There’s still plenty to like though. Setup is very straightforward with the Cisco Connect software and guest networks, IPv6 and dynamic DNS services are supported. It can also be flashed with the DD-WRT open-source firmware (but does not ship with it).
I measured adequate performance, at both short and long range, but nothing spectacular. In tests, the E2500 managed 9.8MBps at 2.4GHz and 12.1MBps at 5GHz, while at long range the E2500 achieved just 2.8 MBps.
Unfortunately, while I can live without a USB port, the omission of Gigabit Ethernet is severely limiting when transferring large files over a wired network.
Reg Rating 65%
More info Cisco
D-Link DIR-857 HD Media Router 3000
D-Link’s flagship router is something of a beast, in terms of both its strong performance and long list of features. It has a triple-stream antenna configuration, theoretically allowing for up to 450Mbps. Along with the full array of usual features, such as Gigabit Ethernet, there’s also an integrated USB 3.0 port and even an SD card slot at the back.
As with other routers, these can be used to create a do-it-yourself NAS, and D-Link’s excellent SharePort software is an alternative to opening network ports to access your files remotely. There’s also a handy SharePort app for iOS and Android mobile devices which works well too.
I measured some astonishing speeds, with the DIR-857 managing 15.7MBps at 2.4GHz and 21.4MBps at 5GHz, while long range file transfers were still an impressive 4.6MBps. The DIR-857 is one of the fastest routers tested, and although this performance comes at an eye-wateringly high price, lest we forget it also comes with a shed load of handy features.
Reg Rating 80%
More info D-Link
The Edmimax interface certainly has an odd layout. The graphical iQoS settings occupy an entire top-level menu, along with another simply labelled ‘S’, that houses statistics, the device status and logs. The rest of the important settings are under General Setup, where each menu option leads to further lists of options, and it becomes confusing.
Still, the BR-6675ND showcases the performance 450Mbps routers can attain at 5GHz. It beat every other router tested, transferring the test file at 26.7MBps. Its 10.8MBps transfer rate at 2.4GHz performance is less impressive though, only marginally better than most of other routers on test.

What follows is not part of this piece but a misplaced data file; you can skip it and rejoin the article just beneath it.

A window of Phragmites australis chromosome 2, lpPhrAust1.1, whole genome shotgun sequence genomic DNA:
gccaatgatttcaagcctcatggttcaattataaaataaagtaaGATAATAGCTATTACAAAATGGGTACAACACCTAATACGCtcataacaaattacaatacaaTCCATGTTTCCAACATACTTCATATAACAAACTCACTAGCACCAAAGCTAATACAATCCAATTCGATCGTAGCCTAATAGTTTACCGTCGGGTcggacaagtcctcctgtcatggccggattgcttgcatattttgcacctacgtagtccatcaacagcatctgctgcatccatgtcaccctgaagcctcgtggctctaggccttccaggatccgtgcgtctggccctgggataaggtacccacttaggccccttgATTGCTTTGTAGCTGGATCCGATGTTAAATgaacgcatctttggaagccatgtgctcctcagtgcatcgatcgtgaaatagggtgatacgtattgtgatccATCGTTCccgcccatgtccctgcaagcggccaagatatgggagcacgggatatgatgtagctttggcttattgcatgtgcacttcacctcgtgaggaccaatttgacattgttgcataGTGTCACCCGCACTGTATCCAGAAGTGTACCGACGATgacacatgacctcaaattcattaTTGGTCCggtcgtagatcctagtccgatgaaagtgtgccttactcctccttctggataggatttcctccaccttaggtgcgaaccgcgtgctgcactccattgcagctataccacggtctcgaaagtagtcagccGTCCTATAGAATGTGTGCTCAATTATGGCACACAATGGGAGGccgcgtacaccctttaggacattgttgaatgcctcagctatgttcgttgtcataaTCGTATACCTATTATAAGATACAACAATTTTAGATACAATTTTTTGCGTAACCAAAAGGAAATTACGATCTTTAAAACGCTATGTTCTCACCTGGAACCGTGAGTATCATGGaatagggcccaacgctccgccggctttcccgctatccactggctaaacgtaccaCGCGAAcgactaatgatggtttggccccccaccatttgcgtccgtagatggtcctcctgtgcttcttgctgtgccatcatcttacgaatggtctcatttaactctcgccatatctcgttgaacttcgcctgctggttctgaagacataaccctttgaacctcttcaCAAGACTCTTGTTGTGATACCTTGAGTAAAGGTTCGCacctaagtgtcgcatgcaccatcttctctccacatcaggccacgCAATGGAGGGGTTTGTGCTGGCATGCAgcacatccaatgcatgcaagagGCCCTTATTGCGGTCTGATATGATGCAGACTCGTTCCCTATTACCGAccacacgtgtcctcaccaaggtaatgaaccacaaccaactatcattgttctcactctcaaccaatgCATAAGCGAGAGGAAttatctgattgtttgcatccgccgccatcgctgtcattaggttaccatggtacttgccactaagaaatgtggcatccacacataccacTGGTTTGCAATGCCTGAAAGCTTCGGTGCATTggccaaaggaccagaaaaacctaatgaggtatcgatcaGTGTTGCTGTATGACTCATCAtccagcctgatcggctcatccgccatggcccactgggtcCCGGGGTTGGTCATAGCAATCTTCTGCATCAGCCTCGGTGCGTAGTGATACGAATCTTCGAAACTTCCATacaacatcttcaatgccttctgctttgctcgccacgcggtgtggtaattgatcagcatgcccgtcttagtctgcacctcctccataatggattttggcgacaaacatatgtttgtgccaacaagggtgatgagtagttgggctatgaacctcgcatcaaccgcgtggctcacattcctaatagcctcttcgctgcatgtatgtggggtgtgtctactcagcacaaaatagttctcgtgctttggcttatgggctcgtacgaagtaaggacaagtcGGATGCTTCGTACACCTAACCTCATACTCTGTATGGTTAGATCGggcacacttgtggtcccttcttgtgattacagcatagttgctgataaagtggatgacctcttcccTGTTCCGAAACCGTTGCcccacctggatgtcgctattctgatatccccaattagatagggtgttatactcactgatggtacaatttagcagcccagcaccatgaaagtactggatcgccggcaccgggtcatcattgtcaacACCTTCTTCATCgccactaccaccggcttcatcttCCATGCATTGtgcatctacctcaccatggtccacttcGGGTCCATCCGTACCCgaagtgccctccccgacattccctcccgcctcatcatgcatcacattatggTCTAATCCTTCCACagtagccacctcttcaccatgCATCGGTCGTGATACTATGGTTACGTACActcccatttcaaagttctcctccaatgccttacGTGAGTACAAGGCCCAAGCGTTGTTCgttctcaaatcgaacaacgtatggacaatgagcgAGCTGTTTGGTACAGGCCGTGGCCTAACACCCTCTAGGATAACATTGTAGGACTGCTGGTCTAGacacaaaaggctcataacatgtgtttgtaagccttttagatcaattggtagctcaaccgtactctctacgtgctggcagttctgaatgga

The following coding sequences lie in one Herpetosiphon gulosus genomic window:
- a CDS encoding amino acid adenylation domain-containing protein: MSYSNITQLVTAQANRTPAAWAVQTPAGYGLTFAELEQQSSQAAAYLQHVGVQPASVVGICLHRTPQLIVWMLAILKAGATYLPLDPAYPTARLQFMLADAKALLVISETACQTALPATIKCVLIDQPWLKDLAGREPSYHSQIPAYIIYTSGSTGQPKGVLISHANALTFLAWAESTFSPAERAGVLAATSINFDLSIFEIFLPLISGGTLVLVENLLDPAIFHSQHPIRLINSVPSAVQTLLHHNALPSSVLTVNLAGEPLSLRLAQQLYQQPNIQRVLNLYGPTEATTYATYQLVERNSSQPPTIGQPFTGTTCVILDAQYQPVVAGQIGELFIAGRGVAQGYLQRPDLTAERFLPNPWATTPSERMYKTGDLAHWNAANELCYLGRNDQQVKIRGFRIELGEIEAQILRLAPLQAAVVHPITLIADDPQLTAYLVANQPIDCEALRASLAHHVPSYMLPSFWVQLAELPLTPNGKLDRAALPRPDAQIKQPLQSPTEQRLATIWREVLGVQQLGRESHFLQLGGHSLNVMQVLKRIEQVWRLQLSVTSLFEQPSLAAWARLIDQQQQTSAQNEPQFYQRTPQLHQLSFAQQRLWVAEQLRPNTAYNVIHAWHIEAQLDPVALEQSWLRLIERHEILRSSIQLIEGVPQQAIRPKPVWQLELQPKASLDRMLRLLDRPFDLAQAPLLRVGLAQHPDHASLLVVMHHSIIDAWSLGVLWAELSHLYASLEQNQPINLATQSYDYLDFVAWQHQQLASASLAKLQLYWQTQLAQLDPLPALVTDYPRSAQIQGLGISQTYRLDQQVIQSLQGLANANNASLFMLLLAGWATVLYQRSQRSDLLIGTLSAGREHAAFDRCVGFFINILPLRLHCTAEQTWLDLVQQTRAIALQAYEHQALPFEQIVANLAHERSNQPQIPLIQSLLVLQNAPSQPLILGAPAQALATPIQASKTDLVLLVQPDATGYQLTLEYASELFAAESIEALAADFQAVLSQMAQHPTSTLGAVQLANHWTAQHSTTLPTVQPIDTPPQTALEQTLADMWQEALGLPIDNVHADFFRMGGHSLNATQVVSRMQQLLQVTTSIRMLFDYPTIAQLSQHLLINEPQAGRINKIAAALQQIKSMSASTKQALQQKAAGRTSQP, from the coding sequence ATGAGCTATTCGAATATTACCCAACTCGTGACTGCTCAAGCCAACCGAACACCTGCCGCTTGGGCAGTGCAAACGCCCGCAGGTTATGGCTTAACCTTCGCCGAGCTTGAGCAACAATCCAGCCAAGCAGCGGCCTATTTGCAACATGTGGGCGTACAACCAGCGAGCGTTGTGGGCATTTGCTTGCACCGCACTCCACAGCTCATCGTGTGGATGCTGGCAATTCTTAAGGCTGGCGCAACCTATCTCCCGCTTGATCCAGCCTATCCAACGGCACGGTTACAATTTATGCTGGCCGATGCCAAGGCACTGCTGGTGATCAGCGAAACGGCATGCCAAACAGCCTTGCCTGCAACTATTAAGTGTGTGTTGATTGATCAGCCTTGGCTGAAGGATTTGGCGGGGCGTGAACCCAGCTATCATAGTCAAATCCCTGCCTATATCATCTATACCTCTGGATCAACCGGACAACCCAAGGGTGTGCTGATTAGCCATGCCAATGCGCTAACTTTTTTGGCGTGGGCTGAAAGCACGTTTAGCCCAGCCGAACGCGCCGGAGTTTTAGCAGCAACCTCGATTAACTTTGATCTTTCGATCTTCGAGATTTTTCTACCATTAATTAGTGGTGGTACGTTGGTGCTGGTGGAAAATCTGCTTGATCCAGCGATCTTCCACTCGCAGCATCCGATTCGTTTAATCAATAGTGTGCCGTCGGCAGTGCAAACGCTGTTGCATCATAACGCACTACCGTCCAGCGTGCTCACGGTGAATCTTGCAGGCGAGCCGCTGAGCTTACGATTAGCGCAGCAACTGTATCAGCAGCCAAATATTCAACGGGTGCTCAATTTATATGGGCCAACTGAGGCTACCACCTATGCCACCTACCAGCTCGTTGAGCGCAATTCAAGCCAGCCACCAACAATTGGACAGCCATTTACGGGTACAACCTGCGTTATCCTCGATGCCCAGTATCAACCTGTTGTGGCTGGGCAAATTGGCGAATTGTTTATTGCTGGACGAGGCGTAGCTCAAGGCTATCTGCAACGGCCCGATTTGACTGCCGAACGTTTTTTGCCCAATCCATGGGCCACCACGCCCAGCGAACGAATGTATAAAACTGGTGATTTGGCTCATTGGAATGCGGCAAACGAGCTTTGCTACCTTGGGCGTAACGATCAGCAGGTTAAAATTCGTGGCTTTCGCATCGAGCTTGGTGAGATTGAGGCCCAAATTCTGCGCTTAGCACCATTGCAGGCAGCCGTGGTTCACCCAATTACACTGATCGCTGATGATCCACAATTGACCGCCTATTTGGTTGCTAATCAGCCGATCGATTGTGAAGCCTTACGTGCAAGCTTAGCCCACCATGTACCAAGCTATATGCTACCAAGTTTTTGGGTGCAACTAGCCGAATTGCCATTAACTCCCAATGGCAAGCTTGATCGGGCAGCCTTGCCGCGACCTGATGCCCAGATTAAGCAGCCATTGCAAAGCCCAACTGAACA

However at long range, once again, the BR-6675ND made it to the winners podium, with an impressive 6.1MBps. If you can live with the interface, which is unappealing and somewhat confusing, but chock full of settings, the BR-6675ND is a reasonably priced powerful router and most definitely worth considering.
Reg Rating 85%
More info Edimax
Netgear N750 WNDR4000
The N750 is another dual-band router that supports the 450Mbps wireless standard at 5GHz, but only 300Mbps at 2.4GHz, along with the usual four Gigabit Ethernet ports, WPS button and USB port for file sharing. There’s also QoS, DynDNS, IPv6 certification and port forwarding, although VPN passthrough controls are absent. Separate SSIDs for 2.4GHz, 5GHz and guest networks are supported, along with a comprehensive content filtering system. Netgear makes it simple for users who prefer not to use the bundled Genie software to set up the router, since the on-board interface can always be accessed by typing http://www.routerlogin.net into a web browser. Graphics and icons are somewhat sparse on this interface, but it's still easy to navigate. I had no trouble instantly finding the right settings.
Performance was a mixed bag. At short range the N750 is one of the best routers I’ve used. 12.6MBps at 2.4GHz and a whopping 23.7MBps at 5GHz is not to be sniffed at, but the thick walls between our laptop and the router at long range caused initial connection problems, followed by a slightly disappointing average transfer rate of 3.3MBps. Considering the price, I’d appreciate better range.
Reg Rating 70%
More info Netgear
TP Link WR2543ND
While it looks and feels plasticky, at £55, the WR2543ND is exceptional value for money, since its specifications include everything offered by more expensive routers, and even lacked by others. There are four Gigabit Ethernet ports, 3x3 MIMO external antennas, and a USB 2.0 port for sharing printers or storage. Most of the usual software functions are supported too, such as DynDNS, QoS controls, VPN passthrough and a DoS/SPI firewall. A downside is that the WR2543ND cannot output both 2.4GHz or 5GHz wireless networks simultaneously. The interface is also something of a step back in time, with text-heavy menus and a distinct lack of graphics and icons.
But the excellent performance makes up for it, since I measured 10.8MBps at 2.4GHz, and 17.8MBps at 5GHz. At long range it fared well too, achieving 5.3MBps. Budget-conscious buyers who don't need simultaneous dual-channel functionality should look no further.
Reg Rating 75%
More info TP Link
Zyxel NBG 5715
The NBG 5715 is a router that amazes and disappoints in equal measure. As well as the usual WPS button and Gigabit Ethernet, it’s the only router to come with two integrated USB 3.0 ports, with the potential of creating a high-performance NAS simply by adding USB 3.0 external storage. But instead, Zyxel forces you to instal its dreadful NetUSB Share Center software, which then maps the storage to a spare drive letter.
This is a shame, because the NBG 5715’s interface is otherwise excellent. Graphical menus, tables detailing the status of each network port, a firewall, VPN, QoS and content filtering are all there.
Performance is a similar story. I measured fantastic short-range performance, with the NBG 5715 achieving 12.8MBps at 2.4GHz, and a mind-blowing 25.6MBps at 5GHz. In our long-range tests though, this dropped to an unappetising 1.9MBps. ®
Reg Rating 70%
More info Zyxel